News Stories

The Rat Patrol

It's shocking enough to see a rat scurrying across your kitchen floor, but what if that "rat" was REALLY a remote-controlled spy? And even better, what if it wasn't a robot disguised as a rat, but a REAL rodent, being operated from a distance by remote control?

At a laboratory at the State University of New York, researchers are working on creating just that. Rats have an excellent sense of smell, so cyborg rats could be trained to detect the scent of land mines. This wouldn't even be a danger to the rats, since they are too lightweight to detonate them.

They could also be sent into collapsed buildings in order to sniff out humans trapped beneath the rubble In the February 16th edition of the Observer, Emily Anthes quotes neuroscientist Linda Hermer-Vazquez as saying,"They could fit through crawl spaces that a bloodhound never could."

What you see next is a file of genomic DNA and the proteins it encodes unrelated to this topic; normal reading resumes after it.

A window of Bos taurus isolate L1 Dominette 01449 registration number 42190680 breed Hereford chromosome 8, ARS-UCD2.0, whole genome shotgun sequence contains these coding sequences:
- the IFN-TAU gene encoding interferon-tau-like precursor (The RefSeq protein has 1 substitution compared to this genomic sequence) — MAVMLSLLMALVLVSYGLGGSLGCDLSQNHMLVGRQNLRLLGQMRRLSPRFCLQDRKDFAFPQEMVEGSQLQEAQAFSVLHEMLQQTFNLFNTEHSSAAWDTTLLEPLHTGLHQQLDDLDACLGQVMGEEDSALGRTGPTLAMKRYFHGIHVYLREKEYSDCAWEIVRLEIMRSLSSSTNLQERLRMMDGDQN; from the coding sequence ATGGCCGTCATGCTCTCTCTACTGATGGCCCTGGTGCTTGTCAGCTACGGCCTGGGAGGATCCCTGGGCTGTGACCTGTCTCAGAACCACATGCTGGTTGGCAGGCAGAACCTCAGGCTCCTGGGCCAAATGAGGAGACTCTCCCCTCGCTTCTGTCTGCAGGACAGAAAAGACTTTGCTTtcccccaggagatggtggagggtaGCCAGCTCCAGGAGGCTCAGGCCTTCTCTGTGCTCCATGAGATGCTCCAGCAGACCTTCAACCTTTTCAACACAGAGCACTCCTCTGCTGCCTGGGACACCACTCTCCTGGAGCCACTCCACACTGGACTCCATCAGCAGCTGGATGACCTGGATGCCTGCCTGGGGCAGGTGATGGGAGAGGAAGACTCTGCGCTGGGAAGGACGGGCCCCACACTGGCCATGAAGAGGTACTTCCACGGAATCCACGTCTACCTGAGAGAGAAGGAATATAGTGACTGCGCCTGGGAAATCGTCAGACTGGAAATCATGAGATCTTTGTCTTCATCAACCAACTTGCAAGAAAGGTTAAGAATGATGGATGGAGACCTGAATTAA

Scientists began creating the "robo-rat" by opening up a rat's skull and implanting steel wires in its brain. The wires ran from the brain out through a large hole in the skull, and into a backpack harnessed to the rodent.

When the rat turned in the correct direction, the researchers used a third wire to send an electrical pulse into the region of the brain involved in processing pleasure.

"Rats!" is what YOU'LL be saying if you wait too long to get a ticket to the Nashville Symposium in May, where YOU'LL experience pleasure from the BEST kind of brain stimulation: good talk. It's selling out fast--click here to get YOUR tickets.



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